Some of you have some questions about hashtable basics. I've decided to make
a quick page explaining hashtables to hopefully address your questions. I'll
put FAQ at the end.
Overview: What is a hashtable and why use it?
One of the most common things we do in computer science is map some key to some
data associated with it. There are various data structures that can be used
for such functionality, each with different performance behaviors. For
example, you could just use a linked list, but then the search time is O(n)--
linear in the number of items in the list. This may sound nice, but if you
have a million items to search, you will on average need to search half a
million to find something.
Another option is a binary search tree, which would give you O(lg(n)) search
time if the tree is balanced. If not, it could end up being linear in the
worst case. With lg(n) search time, finding something in the million element
structure still takes maybe 10 or 20 comparisons. Much better, but can we
If you can store your data in an array, then you can find the data in 1
operation- simply index the array and you have what you want. Unfortunately,
this works only if your keys are numbers, within some range that would make the
array a reasonable size.
A hashtable tries to get the best of both worlds. In general, we should
be able to find the element we want in 1 or 2 operations, but we can use most
any sort of keys. Basically a hashtable is an array of linked lists.
The basic principle operation is this:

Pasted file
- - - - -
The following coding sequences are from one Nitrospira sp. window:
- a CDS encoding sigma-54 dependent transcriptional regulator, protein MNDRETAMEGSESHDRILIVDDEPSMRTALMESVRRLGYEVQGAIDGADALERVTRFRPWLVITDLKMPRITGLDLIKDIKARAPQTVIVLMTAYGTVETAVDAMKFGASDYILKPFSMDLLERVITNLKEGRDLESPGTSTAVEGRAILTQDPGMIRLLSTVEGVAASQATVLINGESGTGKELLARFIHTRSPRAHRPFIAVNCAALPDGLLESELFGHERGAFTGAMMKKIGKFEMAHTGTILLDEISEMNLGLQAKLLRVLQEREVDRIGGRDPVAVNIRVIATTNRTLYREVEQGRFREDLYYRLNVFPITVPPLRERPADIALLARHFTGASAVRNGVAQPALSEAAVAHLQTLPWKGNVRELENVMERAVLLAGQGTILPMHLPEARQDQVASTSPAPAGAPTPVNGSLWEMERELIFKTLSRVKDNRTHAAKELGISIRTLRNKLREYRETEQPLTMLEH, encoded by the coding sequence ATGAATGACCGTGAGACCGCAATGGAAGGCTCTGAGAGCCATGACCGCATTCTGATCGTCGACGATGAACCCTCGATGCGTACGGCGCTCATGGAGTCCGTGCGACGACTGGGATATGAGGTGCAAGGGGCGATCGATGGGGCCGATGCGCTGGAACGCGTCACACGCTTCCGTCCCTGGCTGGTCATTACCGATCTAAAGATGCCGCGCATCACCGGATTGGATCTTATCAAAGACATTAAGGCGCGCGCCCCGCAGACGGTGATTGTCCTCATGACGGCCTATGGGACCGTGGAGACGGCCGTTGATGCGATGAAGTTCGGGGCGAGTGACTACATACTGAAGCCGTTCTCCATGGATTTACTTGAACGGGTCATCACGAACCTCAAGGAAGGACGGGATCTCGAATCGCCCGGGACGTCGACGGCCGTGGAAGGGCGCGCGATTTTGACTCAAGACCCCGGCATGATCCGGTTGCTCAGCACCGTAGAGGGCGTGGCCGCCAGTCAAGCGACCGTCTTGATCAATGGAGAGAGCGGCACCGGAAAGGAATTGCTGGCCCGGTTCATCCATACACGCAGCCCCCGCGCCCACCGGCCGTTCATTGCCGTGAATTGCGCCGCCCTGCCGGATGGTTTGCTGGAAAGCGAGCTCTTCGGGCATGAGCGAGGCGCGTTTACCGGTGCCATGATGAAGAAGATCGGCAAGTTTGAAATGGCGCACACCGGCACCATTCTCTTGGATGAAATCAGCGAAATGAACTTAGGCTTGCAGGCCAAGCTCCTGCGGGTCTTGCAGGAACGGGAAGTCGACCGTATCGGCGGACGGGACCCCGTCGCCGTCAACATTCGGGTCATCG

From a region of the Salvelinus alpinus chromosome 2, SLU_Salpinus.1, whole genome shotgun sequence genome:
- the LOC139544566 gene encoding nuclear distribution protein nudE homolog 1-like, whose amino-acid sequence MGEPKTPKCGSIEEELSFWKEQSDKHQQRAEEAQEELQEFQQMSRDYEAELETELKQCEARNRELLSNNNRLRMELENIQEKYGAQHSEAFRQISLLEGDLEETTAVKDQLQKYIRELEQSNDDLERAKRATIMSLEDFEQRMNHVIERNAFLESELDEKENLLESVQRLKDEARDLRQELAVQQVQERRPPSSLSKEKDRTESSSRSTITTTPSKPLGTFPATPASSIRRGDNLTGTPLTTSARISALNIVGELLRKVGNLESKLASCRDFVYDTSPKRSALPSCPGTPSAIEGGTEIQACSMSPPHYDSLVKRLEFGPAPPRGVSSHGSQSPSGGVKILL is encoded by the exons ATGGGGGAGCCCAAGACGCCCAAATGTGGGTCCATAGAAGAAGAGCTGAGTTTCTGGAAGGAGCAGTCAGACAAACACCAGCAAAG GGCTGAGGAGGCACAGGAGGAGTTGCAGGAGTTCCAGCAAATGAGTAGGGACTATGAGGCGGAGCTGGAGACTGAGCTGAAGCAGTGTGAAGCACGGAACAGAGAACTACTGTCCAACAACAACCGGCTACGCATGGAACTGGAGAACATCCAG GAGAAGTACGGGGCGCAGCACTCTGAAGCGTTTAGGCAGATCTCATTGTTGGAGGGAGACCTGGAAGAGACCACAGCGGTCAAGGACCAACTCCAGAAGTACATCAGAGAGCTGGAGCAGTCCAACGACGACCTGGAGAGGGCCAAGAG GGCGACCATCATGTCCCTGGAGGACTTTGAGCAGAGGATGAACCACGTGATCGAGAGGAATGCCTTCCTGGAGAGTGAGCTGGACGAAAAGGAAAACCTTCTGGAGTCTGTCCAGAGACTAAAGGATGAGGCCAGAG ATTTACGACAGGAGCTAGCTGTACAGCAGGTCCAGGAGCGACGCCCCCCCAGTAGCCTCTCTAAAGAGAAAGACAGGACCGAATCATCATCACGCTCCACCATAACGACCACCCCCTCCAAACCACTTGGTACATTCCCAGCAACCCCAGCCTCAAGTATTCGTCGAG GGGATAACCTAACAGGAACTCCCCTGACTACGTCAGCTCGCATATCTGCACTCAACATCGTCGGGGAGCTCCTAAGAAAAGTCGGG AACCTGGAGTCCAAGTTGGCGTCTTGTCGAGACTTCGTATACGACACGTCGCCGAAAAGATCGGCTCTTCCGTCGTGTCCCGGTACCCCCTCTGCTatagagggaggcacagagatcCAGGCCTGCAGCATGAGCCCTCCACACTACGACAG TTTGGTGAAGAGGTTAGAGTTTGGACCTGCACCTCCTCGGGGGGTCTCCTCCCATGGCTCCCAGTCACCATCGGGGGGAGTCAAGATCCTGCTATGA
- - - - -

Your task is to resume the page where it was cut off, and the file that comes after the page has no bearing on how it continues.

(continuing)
- Hash the key. Hashing is some function which turns a key into a number.
There is no one right or wrong way to hash a given type of key- as long as two
"equal" keys produces two equal hashes, and in general different keys produce
- Take the number computed by hashing the key and "mod" it by the size of
- Index the hashtable's array at the element computed in step 2. (These are
generally refered to as "buckets").
- Perform whatever linkedlist style operation you need on the list you find
Suppose we want to have a 4 element (for the sake of example, hashtables are
generally much bigger than that) hashtable in which we map names of Futurama
characters to their jobs and species. We start with an empty hashtable:
There are 4 buckets. Remember the hashtable is an array of pointers to
hashtable nodes- which are basically like linked lists nodes. Starting out,
each of these pointers is NULL.
Now we add our first item. Suppose that the string "Bender" hashes
to 84. Computing 84 % 4 gives us 0, so Bender goes in bucket 0. With nothing
already there, the pointer in bucket 0 points to the node with information
about Bender, and that nodes next is NULL:
Now suppose we add information about Leela, and that "Leela" hashes
to 403. Computing 403 % 4 tells us that Leela belongs in Bucket 3, resulting
in the following:
Ok great so far, now we go to add Fry. Suppose that "Fry" hashes to
107. Well 107 % 4 = 3. Fry belongs in bucket 3, but Leela is already there!
This is what is called a collision- two different items need to go into
the same bucket. Collisions are why we have an array of linked lists instead
of just an array, we can chain the colliding elements in the same
bucket-- making a list of all the items that should go there:
Looking up an item in the hashtable follows the same prinicple. If we want to
lookup the information about Leela, we hash the key again (resulting in 403),